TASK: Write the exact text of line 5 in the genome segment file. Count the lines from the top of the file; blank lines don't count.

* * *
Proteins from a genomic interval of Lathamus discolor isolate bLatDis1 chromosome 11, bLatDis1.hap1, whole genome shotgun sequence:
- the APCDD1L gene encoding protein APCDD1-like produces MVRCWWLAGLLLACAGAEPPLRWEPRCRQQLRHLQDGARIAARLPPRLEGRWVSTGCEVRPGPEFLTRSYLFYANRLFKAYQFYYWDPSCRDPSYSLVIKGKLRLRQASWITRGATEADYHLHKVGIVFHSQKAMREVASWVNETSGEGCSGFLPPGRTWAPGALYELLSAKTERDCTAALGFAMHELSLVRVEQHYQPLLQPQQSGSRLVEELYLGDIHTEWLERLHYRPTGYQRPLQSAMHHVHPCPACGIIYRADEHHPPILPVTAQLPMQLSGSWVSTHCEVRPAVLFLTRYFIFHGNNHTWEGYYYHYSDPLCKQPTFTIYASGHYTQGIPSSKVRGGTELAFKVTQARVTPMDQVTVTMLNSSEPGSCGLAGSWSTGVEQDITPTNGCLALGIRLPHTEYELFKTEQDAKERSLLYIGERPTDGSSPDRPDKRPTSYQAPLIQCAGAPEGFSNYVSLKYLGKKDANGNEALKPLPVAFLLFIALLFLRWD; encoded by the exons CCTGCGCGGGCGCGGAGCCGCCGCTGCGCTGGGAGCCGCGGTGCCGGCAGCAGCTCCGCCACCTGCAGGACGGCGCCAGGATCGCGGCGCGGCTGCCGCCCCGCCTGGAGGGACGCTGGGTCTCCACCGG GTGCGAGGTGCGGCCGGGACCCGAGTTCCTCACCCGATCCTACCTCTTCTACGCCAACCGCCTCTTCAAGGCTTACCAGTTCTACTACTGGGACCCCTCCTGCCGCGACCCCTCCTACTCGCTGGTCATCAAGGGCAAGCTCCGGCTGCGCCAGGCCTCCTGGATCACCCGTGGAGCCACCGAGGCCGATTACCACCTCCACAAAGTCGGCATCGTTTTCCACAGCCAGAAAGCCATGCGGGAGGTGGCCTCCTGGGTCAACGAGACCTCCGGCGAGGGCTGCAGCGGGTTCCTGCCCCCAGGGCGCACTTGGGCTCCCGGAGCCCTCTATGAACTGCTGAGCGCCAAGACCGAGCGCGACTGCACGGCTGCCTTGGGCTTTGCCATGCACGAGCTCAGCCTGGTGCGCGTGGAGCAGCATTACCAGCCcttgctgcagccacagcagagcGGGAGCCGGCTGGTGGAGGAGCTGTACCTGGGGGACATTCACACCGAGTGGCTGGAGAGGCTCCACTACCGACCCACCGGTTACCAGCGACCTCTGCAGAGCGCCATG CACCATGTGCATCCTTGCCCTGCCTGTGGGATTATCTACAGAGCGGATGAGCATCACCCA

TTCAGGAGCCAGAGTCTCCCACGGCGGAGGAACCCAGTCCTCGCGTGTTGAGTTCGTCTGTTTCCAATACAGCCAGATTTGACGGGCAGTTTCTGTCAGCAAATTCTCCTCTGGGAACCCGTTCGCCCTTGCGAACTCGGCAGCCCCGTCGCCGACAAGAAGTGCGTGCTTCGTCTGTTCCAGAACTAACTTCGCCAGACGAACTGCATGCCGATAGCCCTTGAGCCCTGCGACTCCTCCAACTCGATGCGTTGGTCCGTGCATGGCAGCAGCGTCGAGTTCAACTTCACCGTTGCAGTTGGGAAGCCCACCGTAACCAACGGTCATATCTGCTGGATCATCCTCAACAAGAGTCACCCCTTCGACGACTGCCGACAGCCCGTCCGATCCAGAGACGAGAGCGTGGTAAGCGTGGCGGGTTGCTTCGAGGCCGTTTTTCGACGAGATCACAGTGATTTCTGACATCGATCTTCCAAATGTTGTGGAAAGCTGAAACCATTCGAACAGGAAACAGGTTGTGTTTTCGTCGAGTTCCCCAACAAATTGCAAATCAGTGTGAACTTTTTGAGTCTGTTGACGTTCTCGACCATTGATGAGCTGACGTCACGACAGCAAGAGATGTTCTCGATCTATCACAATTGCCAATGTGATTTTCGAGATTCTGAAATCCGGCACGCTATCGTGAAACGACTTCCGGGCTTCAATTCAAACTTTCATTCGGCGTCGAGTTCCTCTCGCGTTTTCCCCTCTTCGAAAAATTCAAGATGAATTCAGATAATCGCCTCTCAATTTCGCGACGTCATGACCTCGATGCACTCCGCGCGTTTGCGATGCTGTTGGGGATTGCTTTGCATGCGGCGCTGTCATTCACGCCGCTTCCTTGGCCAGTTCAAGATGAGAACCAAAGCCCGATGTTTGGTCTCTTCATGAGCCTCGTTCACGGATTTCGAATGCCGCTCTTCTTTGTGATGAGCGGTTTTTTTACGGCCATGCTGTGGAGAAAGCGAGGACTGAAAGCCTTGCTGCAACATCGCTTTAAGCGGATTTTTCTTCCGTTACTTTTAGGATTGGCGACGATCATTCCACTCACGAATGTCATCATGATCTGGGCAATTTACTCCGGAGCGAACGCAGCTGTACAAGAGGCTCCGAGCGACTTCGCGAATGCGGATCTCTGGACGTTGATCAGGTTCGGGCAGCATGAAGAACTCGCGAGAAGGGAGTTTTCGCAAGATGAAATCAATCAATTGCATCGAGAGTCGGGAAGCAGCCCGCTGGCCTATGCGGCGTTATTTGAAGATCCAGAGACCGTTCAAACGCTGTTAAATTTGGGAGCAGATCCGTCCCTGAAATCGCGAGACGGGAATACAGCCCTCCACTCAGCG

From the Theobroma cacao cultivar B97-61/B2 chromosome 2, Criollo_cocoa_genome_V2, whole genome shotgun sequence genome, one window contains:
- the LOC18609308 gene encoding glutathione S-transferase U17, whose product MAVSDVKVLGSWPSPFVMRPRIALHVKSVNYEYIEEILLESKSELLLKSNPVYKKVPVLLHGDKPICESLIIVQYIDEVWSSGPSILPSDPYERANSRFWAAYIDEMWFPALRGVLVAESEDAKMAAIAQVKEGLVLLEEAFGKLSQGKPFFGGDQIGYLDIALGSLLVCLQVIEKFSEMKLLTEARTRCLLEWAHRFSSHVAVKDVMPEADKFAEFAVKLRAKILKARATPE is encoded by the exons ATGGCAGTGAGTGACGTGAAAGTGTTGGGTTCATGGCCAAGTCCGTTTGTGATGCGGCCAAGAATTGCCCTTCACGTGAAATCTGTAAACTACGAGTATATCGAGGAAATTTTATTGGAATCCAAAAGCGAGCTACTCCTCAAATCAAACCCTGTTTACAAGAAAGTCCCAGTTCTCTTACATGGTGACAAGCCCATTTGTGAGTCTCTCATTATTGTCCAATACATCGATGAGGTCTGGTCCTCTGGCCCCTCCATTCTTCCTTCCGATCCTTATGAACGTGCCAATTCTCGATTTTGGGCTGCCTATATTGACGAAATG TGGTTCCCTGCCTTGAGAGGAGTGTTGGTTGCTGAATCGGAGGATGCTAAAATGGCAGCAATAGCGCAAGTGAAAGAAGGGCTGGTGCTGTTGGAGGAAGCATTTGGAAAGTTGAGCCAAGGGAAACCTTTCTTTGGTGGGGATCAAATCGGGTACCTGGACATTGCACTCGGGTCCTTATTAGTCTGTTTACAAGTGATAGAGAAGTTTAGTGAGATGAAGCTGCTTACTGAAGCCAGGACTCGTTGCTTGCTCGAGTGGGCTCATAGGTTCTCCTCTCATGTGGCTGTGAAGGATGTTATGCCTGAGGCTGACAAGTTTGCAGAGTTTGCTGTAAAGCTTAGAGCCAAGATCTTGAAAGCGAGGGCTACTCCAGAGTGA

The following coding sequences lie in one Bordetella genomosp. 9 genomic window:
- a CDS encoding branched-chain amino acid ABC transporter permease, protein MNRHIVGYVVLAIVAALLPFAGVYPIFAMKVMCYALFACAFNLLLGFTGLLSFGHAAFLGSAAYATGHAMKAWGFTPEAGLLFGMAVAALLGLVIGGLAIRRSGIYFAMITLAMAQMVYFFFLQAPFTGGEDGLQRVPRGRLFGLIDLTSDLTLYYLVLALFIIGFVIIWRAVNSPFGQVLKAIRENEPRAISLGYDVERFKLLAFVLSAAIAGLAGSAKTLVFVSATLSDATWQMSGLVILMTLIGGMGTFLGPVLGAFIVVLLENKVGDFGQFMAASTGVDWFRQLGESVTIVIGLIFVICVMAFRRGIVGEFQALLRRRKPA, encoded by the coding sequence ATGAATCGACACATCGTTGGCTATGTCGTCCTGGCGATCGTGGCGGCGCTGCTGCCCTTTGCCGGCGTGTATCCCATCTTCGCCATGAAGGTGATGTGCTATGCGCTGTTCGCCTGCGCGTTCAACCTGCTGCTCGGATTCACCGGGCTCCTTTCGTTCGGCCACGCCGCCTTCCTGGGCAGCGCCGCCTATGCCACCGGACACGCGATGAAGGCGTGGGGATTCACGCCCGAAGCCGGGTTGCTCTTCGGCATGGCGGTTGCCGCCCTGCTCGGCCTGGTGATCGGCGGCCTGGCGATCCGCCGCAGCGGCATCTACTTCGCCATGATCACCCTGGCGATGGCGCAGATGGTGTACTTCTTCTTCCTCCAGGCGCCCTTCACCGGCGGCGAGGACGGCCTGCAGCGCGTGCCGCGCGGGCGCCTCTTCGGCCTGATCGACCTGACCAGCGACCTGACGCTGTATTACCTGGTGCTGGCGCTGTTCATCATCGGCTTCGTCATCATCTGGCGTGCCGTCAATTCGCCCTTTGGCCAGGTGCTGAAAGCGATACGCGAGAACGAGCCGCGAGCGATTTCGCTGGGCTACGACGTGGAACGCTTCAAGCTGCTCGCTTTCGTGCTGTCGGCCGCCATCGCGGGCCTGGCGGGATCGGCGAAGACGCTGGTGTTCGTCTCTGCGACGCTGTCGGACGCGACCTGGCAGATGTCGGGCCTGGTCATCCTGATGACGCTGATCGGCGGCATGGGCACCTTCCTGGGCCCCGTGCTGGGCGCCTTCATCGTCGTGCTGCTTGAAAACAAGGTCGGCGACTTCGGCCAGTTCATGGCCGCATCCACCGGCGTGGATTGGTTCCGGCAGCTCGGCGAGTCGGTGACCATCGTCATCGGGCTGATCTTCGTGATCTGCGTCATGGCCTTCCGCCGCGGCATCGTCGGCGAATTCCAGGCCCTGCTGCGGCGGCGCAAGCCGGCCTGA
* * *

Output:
- the LOC18609308 gene encoding glutathione S-transferase U17, whose product MAVSDVKVLGSWPSPFVMRPRIALHVKSVNYEYIEEILLESKSELLLKSNPVYKKVPVLLHGDKPICESLIIVQYIDEVWSSGPSILPSDPYERANSRFWAAYIDEMWFPALRGVLVAESEDAKMAAIAQVKEGLVLLEEAFGKLSQGKPFFGGDQIGYLDIALGSLLVCLQVIEKFSEMKLLTEARTRCLLEWAHRFSSHVAVKDVMPEADKFAEFAVKLRAKILKARATPE is encoded by the exons ATGGCAGTGAGTGACGTGAAAGTGTTGGGTTCATGGCCAAGTCCGTTTGTGATGCGGCCAAGAATTGCCCTTCACGTGAAATCTGTAAACTACGAGTATATCGAGGAAATTTTATTGGAATCCAAAAGCGAGCTACTCCTCAAATCAAACCCTGTTTACAAGAAAGTCCCAGTTCTCTTACATGGTGACAAGCCCATTTGTGAGTCTCTCATTATTGTCCAATACATCGATGAGGTCTGGTCCTCTGGCCCCTCCATTCTTCCTTCCGATCCTTATGAACGTGCCAATTCTCGATTTTGGGCTGCCTATATTGACGAAATG TGGTTCCCTGCCTTGAGAGGAGTGTTGGTTGCTGAATCGGAGGATGCTAAAATGGCAGCAATAGCGCAAGTGAAAGAAGGGCTGGTGCTGTTGGAGGAAGCATTTGGAAAGTTGAGCCAAGGGAAACCTTTCTTTGGTGGGGATCAAATCGGGTACCTGGACATTGCACTCGGGTCCTTATTAGTCTGTTTACAAGTGATAGAGAAGTTTAGTGAGATGAAGCTGCTTACTGAAGCCAGGACTCGTTGCTTGCTCGAGTGGGCTCATAGGTTCTCCTCTCATGTGGCTGTGAAGGATGTTATGCCTGAGGCTGACAAGTTTGCAGAGTTTGCTGTAAAGCTTAGAGCCAAGATCTTGAAAGCGAGGGCTACTCCAGAGTGA